Wednesday, September 1, 2010

Medical care and airlines - should there be a difference?

A recent article by Pauline Chen features a group of primary care physicians at Tufts Medical Center in Boston, who have created a concierge practice that funnels income into the traditional general medical practice that sees less-advantaged patients. Surveys (performed by the medical center itself) found that patients rated the quality of interactions with their doctors similarly regardless of their affiliation. The only significant differences in responses had to do with the services offered — care coordination, physician access and interactions with office staff. According to the medical director, analogous to airline services providing both first class and coach services, the parallel practice gets patients to the same destination - some eating peanuts, others eating caviar.

I believe this is an intelligent hybrid that may have successfully reacted to our broken medical system, but the ends does not justify the means. Differing services based on the ability to pay is discrimination - it is demoralizing for coach flyers, but morally wrong for economically-disadvantaged patients. This is because medical care is not the same type of services as airlines - people will not die if they cannot fly to places, but they will die without medical care.

In a civilized society, its members should have equal access to life-saving services regardless of the ability to pay. Just like the fire department, medical care should be provided as a societal safety net so that, instead of worrying whether our house will burn down while we're off at work or whether a catastrophic illness will take away everything we've worked hard to earn, we can focus on higher pursuits like being a productive member of society.

Differences in health outcomes between two groups remain unclear. If they are unequal, then there is discrimination based on the ability to pay. If they are equal, then first-class patients pay more money without justifiable returns other than convenience and a more pleasant office staff, which I argue should not be different in any circumstances - I'd like to believe that medical professionals treat fellow human beings in sickness with utmost compassion at all times, regardless of payment scheme.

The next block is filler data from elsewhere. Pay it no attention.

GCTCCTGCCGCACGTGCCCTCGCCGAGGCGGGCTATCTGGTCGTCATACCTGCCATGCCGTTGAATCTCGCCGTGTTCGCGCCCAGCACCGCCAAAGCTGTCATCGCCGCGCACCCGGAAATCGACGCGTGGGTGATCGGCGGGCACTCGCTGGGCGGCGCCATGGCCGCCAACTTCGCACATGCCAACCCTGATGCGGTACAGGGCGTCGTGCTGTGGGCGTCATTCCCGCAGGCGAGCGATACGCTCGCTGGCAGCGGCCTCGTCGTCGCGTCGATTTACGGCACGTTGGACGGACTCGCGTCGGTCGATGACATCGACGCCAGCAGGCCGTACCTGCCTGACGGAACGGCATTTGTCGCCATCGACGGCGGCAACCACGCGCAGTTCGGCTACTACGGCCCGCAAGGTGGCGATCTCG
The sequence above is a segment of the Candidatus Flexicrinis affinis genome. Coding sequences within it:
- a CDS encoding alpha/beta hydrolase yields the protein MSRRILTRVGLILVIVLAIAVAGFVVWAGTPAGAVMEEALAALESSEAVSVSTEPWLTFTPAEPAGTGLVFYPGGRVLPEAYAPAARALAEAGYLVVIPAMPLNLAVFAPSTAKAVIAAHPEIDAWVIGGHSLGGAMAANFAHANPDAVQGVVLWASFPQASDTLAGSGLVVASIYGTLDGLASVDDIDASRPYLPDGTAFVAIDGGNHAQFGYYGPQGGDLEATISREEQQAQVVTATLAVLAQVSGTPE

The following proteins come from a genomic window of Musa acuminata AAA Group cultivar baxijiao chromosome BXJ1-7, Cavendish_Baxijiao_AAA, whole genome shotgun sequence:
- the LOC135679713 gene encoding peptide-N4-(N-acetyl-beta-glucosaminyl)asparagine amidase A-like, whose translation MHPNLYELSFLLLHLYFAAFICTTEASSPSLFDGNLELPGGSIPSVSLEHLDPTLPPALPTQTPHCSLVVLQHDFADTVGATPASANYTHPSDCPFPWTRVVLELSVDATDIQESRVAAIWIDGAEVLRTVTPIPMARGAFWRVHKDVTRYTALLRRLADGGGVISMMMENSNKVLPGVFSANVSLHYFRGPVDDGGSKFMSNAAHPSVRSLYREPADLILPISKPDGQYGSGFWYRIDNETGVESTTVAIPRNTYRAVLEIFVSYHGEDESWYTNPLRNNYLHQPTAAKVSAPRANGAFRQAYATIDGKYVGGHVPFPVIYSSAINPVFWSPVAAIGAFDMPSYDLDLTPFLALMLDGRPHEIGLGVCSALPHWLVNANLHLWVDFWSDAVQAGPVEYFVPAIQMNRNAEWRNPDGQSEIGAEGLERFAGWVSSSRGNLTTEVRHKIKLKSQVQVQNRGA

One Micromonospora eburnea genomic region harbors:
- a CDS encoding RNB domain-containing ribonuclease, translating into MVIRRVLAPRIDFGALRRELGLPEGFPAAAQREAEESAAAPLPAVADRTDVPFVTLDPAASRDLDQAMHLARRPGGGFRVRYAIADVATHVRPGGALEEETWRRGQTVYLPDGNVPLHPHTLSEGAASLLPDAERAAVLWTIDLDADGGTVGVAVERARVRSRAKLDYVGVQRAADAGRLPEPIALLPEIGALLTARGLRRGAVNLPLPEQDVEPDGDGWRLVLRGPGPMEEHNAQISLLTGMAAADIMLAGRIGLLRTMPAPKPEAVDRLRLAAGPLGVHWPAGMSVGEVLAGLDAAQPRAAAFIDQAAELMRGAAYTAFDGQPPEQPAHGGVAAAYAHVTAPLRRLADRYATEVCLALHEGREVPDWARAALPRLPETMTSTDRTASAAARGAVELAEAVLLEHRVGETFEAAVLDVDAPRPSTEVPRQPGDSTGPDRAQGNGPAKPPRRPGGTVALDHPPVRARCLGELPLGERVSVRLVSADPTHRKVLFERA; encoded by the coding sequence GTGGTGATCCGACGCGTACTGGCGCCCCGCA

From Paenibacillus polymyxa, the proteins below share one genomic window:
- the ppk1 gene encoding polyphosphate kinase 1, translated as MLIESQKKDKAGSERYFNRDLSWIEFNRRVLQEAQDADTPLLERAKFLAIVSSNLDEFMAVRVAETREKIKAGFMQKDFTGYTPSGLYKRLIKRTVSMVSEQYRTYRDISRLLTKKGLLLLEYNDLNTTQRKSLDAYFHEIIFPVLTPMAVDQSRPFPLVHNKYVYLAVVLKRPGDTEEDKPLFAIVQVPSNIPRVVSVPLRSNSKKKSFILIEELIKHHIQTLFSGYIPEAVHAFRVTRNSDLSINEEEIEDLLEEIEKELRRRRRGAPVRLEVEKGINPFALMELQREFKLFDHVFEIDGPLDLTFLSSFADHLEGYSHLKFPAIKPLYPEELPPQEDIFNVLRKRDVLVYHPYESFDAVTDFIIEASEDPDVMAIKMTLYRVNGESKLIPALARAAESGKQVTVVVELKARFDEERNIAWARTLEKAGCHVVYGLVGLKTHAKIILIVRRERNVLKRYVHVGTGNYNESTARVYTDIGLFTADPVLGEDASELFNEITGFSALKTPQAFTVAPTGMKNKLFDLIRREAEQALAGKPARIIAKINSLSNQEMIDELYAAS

Either way, segregating patient care leaves a bad taste in my mouth. As a doctor, we ask patients to trust us with personal life stories that they may never share with their parents or their significant others. Such level of trust can hardly be established in the settings of discrimination.


  1. Personally, I fly coach all the time, domestically and internationally, and I have a good laugh at the suckers who paid (or more likely, had their employers pay) 10x more than me just to get to the same place. If some weak-minded people feel demoralized because they have to fly coach, well, I just don't know what to say to them.

    YOu sound like you believe people have a right to more than just life, liberty, and the pursuit of happiness. Yet if I were to come up 25 cents short at the grocery store, the cashier wouldn't let me walk out with my groceries, and in fact, would call the cops on me if I did. Most rational people would probably also suggest food is a more basic biological need than health care. Therefore, why should I, as a future physician, be *expected* to discount my services or offer them for free? I might lower them voluntarily to a patient I felt needed a break, or because I wanted to price out other physicians in my catchment area and thus offer patients or their insurers a better deal (as an aside, liberals have a conception of health care w/o markets that precludes this), but not because government or some hippie tells me to.

    Sure, these Tufts physicians have a setup that may smell bad to you, but if there is no functional difference in care, there is no problem. I'm not going to quibble with you over how outcomes would be compared, but obviously any economics major would know from 2nd year econometrics that an independent variable may be correlated with others not accounted for in a measurement. You can't compare outcome without factoring in the additional risk factors associated with low-income, that are outside the control and intervention of any physician.